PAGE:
The sounds of the season are sprinkled with sniffles, snuffles and snorts. All that hacking this early, before the end of the year, portends a potentially ferocious flu season, physicians and public health officials said Monday.
“We started to see flu earlier this year going back to September,” said Dr. Brian C. Reed, the director for disease control and clinical prevention for Harris County Public Health. “The season typically runs from October to March,”
Influenza cases have been increasing in Texas and across the nation since November, according to the Centers for Disease Control and Prevention. The uptick in illness has proven deadly. The state’s first pediatric flu death in November was counted among eight nationwide, the CDC reports.
This month, Texas hit another milestone. In the first full week of December, reporting health providers said 7 percent of suspected “influenza-like illness” cases tested positive for the virus, which exceeded this season’s baseline for high activity in Texas.
While the flu in the state has reached its maximum level of intensity, its misery remains regional in geographic spread. For now.
“We are seeing more respiratory illnesses in Texas. We are seeing more confirmed influenza in Texas and all of this seems to be on the rise,” said Dr. Jennifer Shuford, infectious disease medical officer with the Texas Department of State Health Services. “Our influenza-like illness and influenza activity both appear to be earlier this year than they have been the last two seasons.”
On Nov. 30, the Galveston County Health District reported 268 lab-confirmed flu cases since September. There were just 32 cases during the same period in 2016.
Houston Health Department spokesman Porfirio Villarreal said about 8 percent of recent ER visits in the Houston area have been prompted by influenza-like symptoms. The most-impacted population so far – 51 percent of urgent visits for flu symptoms – have been children four years old and younger. There’s also been more sickness on the east side of Harris County, Villarreal said.
Harris County Public Health clinics also have seen more patients with coughs, sore throats, runny noses and body aches, Reed said. In addition, the agency has received reports from several area elementary schools about high absenteeism from children and adults with flu symptoms.
If there’s any good news in all of this, it’s that the flu usually hits hardest in January and February – which means there’s time to get vaccinated.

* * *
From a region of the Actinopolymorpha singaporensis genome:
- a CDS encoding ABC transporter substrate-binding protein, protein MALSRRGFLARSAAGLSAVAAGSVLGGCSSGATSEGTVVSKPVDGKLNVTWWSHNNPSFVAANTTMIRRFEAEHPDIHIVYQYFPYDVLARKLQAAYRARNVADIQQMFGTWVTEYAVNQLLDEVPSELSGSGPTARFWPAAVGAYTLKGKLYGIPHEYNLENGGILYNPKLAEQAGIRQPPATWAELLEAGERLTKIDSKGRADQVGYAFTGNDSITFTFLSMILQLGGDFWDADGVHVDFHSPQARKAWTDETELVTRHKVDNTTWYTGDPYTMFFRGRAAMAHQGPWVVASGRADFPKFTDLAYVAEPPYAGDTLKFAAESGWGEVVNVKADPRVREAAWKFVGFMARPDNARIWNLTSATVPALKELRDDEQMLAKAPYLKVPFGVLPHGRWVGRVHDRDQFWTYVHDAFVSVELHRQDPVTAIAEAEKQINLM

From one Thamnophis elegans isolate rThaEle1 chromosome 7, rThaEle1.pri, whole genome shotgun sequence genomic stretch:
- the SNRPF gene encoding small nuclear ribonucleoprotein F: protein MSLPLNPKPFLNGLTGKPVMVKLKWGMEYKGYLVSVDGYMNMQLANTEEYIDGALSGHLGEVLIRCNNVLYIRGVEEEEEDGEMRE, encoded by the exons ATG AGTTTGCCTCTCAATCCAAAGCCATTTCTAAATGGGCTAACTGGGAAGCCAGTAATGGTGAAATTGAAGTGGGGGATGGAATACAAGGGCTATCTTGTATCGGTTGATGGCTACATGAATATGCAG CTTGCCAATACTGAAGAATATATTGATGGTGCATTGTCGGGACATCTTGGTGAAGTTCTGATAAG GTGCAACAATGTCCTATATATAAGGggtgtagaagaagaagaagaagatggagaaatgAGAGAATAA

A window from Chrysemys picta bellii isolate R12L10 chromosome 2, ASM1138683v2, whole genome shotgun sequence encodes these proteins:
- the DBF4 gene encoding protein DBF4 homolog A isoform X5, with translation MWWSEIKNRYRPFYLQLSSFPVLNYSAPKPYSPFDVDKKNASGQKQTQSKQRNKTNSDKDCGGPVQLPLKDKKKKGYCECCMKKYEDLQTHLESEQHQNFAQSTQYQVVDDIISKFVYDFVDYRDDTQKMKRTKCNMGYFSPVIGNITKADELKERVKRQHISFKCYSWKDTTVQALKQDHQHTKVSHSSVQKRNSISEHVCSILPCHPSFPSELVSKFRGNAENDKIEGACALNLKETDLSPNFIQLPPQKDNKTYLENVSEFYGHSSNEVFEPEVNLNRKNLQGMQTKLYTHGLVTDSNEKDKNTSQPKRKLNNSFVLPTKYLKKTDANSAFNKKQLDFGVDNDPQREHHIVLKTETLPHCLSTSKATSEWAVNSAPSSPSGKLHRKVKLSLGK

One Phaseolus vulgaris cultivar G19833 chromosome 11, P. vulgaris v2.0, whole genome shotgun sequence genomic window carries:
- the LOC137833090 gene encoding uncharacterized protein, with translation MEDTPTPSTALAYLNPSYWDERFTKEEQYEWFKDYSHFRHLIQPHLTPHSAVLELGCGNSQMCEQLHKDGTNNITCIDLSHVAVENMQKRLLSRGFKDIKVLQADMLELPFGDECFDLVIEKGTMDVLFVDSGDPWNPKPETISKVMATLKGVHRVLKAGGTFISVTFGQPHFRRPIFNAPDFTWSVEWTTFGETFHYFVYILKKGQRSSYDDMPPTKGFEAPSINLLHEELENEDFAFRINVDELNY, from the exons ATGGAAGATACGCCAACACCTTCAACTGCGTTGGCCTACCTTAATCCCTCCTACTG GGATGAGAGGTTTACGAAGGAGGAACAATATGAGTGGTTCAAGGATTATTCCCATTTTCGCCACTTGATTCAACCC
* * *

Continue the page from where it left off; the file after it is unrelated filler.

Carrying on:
“The No. 1 thing that people can do is get a flu vaccine. It usually takes about two weeks for people to experience immunity. It’s not too late because flu season runs through March,” Reed said.
Health authorities recommend vaccinations for people six months and older. Those at high risk of serious illness and death from the flu include people 65 and older, pregnant women, young children and those with chronic health conditions.
Allison Winnike, a public health attorney who is the new president and CEO of The Immunization Partnership, said she’s worried that people will forget about vaccinations amid the recovery from Harvey and that skipping the shots will result in fewer people with protection in the Gulf Coast region this season.
“The basics of life – getting a roof over your head, clothes on your kids, figuring out where to get a hot meal – those come first, and sometimes we put our own health care needs second,” she said. “People who normally would be getting their flu shot in September or October, well, sometimes that gets put on the back burner.”
Flu shots are plentiful in Houston Health Department and Harris County Public Health locations as well as area drugstore and grocery store clinics. Physician officers also have vaccines.
“It’s not too late to get the flu shot,” Shuford noted. “We have not hit our peak activity yet, so there’s still time to get the flu shot and for it to be beneficial.”
The youngster who died from the flu last month lived in the greater San Antonio area, she said. The child “had an H3N2 influenza virus and they had not been vaccinated.”
Reed, a family physician, said a few ounces of prevention can be found through basic hygiene and common courtesy for those who want to try to dodge illness.
“Lots of washing of the hands and cover your mouth when you sneeze,” he said. “Wipe down common areas like the kitchen or your desk. Stay at home when you’re sick. Don’t go to work or school and make others sick.”
And if you’re prescribed antiviral treatment, he said, be sure to take the medication. Patients can often shorten the course of illness by at least one day.